NC commission rejects restrictions on poll watchers

(Photo: WWAY)

RALEIGH, North Carolina (AP) – The North Carolina Rules Review Commission rejected two temporary rule changes recommended last week by the state Board of Elections that would have tightened restrictions for partisan poll watchers in the November election. .

The decision follows a unanimous election board vote to more clearly define the code of conduct for party-appointed election observers in response to more than a dozen reported conduct violations during the state’s May primaries.

The proposed rules would prohibit poll watchers from standing too close to voting machines or poll books where they could see marked ballots or confidential voter information. Election officials would have the power to expel observers who attempt to enter restricted areas, interact with voters or disrupt the conduct of elections.

Appointed by political parties as their eyes and ears at polling stations, poll watchers are authorized by state law to take notes in designated areas and report concerns to a precinct official.

Although the elections board approved the tightening of restrictions on poll watchers with bipartisan support on Aug. 16, the decision required final approval from the rules commission — a 10-member panel appointed by the U.S. legislature. Republican-controlled state.

The commission rejected the council’s proposal on Thursday, citing its staff’s view that the rules were “not reasonably necessary” and “ambiguous and unclear”, legal adviser William Peaslee wrote.

Commission President Jeanette Doran did not respond to calls for further explanation of the commission’s reasoning.

The decision comes as North Carolina prepares to vote this fall in several close races, including a high-profile U.S. Senate contest, two state Supreme Court races and several critical state legislative elections that will determine whether Republicans get the few seats they need to override the Democratic governor’s veto.

Electoral board spokesman Patrick Gannon said the board believes these rule changes are necessary to “immediately provide better guidance to poll workers and partisan observers” and “protect the integrity of the voting process.” . The board has not yet decided on its next steps, Gannon said, but may consider changing and resubmitting the rules to the commission or appealing the decision in court.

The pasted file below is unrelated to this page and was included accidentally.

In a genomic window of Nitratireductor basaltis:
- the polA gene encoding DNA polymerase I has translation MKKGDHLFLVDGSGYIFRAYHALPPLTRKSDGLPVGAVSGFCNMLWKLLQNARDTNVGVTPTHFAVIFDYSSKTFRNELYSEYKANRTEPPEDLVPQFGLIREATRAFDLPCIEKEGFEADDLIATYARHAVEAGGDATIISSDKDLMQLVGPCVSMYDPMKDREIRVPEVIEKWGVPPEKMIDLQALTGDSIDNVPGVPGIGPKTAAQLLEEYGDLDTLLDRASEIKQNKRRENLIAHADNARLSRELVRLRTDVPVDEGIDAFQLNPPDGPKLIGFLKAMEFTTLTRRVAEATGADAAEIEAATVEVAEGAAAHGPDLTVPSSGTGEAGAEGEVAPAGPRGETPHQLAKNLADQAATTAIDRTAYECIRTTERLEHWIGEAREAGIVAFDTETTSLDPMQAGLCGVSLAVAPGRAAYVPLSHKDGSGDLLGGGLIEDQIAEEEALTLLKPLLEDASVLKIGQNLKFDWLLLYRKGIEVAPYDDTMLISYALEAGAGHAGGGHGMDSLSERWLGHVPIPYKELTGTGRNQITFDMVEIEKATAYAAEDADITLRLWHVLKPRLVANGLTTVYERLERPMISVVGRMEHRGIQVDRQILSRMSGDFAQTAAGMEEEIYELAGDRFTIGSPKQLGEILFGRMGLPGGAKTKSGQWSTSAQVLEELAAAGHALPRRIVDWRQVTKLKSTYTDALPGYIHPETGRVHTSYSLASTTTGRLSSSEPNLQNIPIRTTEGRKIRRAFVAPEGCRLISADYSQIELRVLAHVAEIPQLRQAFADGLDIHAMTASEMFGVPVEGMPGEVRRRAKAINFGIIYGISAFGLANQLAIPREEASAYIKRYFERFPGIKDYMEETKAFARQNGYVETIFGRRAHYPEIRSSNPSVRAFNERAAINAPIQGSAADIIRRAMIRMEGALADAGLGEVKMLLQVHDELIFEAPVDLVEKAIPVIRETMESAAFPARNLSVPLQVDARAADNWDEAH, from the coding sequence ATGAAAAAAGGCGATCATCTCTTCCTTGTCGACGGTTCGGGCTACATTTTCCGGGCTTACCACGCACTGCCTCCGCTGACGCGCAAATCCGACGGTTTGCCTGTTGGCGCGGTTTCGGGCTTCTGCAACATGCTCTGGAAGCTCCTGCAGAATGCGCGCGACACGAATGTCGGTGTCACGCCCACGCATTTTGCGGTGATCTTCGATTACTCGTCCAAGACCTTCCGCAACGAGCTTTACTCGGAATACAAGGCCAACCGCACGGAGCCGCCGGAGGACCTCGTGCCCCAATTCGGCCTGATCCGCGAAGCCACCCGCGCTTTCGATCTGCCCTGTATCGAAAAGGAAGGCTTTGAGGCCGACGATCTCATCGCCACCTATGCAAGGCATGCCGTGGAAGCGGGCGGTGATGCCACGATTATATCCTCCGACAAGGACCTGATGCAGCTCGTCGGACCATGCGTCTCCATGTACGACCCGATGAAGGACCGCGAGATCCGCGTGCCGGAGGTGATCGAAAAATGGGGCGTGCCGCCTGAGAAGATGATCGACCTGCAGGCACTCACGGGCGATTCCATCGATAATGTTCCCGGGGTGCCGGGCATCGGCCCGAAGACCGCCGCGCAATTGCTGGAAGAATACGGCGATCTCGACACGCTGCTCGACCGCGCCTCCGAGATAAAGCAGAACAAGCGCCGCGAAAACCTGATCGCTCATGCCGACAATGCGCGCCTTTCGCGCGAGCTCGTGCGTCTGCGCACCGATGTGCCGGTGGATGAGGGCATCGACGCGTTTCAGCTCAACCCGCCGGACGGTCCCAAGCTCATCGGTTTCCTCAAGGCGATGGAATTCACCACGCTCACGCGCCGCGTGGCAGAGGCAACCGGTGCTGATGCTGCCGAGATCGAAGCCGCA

The Rules Review Commission is a little-known panel outside of state government circles. Commissioners decide whether to approve or reject rules for temporary or permanent agencies — details that lawmakers have delegated to departments.

Approval may be based on whether the rules are clear and unambiguous and whether the state agency proposing them has the authority to enforce them.

A 2020 lawsuit filed by Democratic Gov. Roy Cooper challenges the composition of the commission, saying he has no meaningful control over the panel, undermining the executive’s power to set policy. The Governor believes that he should be able to appoint the majority of his members. A hearing in the lawsuit is scheduled for this fall.

By the time the lawsuit was filed, the commission had blocked about 200 rules from going into effect over the previous two years, according to Cooper’s attorneys.

The Republican National Committee and Republican Party of North Carolina wrote a letter to the commission earlier this week, saying the proposed rules “do not ensure the integrity of the electoral process” and “rather restrict the ability of Carolina voters of the North to observe and report on the elections”. fraud.”

Former President Donald Trump’s debunked claims that the 2020 presidential election results were fraudulent have prompted thousands of his supporters to scrutinize election operations nationwide.

A state board survey of county election officers in late May found violations in 15 North Carolina counties, where officials observed poll watchers harass voters and attempt to enter restricted areas to consult confidential voting records.

Gannon said the issues identified in the survey “were not limited to observers from any particular political party,” but demonstrated the need for tougher rules across the state.

The board of elections had been pushing for temporary rule changes this election cycle in hopes the commission would approve them before in-person early voting begins on Oct. 20, said Paul Cox, associate counsel at the state board. .

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